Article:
Cesar Millan came to America with the goal of being the best dog trainer, but along the way something happened: he started working with dog owners and found his gift to them to be equal if not greater than his unique connection with dogs. It would be a little like Derek Jeter hoping to get a job at Dick's Sporting Goods and ending up as the starting shortstop for the New York Yankees. Cesar's gift would have that kind of wide appeal and could translate into seemingly limitless possibilities. I sat down with Cesar on the set of his show, The Dog Whisperer, last week to find out how it happened.
It's been documented in Cesar's first book, Cesar's Way, how his popularity skyrocketed simply by having the ability to communicate with dogs in their language. His ability to change nervous, fearful, or aggressive states of mind in dogs to calm submission and balance won the hearts of clients like Will and Jada Pinkett Smith, Oprah Winfrey and a long list of other celebrities. He soon began working on a television show (that airs Friday nights on the National Geographic Channel) meeting with dog owners who were unsuccessful in being able to subdue their dogs, in many situations, red zone cases -- dogs that have killed another dog or had the potential to.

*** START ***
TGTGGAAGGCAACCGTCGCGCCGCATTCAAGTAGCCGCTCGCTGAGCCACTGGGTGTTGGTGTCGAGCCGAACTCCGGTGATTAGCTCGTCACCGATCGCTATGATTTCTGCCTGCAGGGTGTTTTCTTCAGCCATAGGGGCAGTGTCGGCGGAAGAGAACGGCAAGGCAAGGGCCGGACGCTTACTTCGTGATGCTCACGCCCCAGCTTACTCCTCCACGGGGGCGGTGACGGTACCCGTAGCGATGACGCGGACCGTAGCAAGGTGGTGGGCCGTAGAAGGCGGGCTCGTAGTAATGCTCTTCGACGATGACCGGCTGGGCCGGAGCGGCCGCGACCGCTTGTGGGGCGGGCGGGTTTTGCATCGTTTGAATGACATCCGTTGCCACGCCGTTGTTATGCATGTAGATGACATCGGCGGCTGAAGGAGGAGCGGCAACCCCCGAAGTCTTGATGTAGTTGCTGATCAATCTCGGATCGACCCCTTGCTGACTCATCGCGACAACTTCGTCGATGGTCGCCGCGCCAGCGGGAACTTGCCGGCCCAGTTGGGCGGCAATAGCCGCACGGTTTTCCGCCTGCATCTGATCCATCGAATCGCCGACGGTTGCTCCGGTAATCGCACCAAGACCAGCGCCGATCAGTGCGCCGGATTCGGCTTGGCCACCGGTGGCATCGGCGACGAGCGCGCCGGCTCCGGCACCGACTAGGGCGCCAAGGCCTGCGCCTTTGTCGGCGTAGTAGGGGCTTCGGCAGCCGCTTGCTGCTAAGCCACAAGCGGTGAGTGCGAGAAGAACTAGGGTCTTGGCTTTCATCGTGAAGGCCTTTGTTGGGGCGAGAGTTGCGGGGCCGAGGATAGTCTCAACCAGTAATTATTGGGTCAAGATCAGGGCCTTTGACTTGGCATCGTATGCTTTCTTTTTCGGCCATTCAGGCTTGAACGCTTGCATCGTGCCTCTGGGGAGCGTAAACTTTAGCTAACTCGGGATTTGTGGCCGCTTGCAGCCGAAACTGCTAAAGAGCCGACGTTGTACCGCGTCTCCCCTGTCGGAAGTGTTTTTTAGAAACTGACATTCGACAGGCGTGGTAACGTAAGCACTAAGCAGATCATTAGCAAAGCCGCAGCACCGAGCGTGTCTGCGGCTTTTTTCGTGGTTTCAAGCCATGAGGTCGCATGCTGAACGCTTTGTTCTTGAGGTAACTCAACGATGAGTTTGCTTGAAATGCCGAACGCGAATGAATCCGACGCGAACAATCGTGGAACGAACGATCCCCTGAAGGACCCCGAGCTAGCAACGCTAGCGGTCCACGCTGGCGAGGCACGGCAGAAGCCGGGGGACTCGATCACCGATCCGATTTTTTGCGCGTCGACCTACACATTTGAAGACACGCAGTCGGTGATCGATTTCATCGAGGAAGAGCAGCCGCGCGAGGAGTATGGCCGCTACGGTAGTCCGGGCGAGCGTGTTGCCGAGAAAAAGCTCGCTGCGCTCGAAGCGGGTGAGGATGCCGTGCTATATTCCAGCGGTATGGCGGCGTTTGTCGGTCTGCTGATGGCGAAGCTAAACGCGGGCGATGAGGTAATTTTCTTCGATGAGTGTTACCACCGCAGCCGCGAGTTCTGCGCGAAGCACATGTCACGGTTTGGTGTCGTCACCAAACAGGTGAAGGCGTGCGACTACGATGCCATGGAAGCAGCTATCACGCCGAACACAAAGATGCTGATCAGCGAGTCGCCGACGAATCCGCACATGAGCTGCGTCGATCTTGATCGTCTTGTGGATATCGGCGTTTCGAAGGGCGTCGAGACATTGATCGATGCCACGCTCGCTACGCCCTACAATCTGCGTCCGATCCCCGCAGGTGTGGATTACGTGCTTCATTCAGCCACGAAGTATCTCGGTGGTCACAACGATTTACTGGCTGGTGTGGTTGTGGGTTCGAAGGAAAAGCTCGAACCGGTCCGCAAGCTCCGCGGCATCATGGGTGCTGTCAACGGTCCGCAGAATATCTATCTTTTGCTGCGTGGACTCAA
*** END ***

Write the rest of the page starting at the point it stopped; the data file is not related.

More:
Viewers were at first mesmerized by his ability to bring the dogs back to balance, but then a second phenomenon began happening -- the dog owners' transformations became equally appealing. Cesar showed them that their own unconscious issues were being manifested by the dogs. Aggression in the dog may have been covering for some weakness in the owner. By helping the owner become "calm, assertive," the dog fell back into a calm submissive and balanced state. But it was Cesar's unique modeling of "calm assertive" that displayed his power and transformed the dog owners. Viewers of the show can tell you -- Cesar's energy is unlike anything that's been seen before.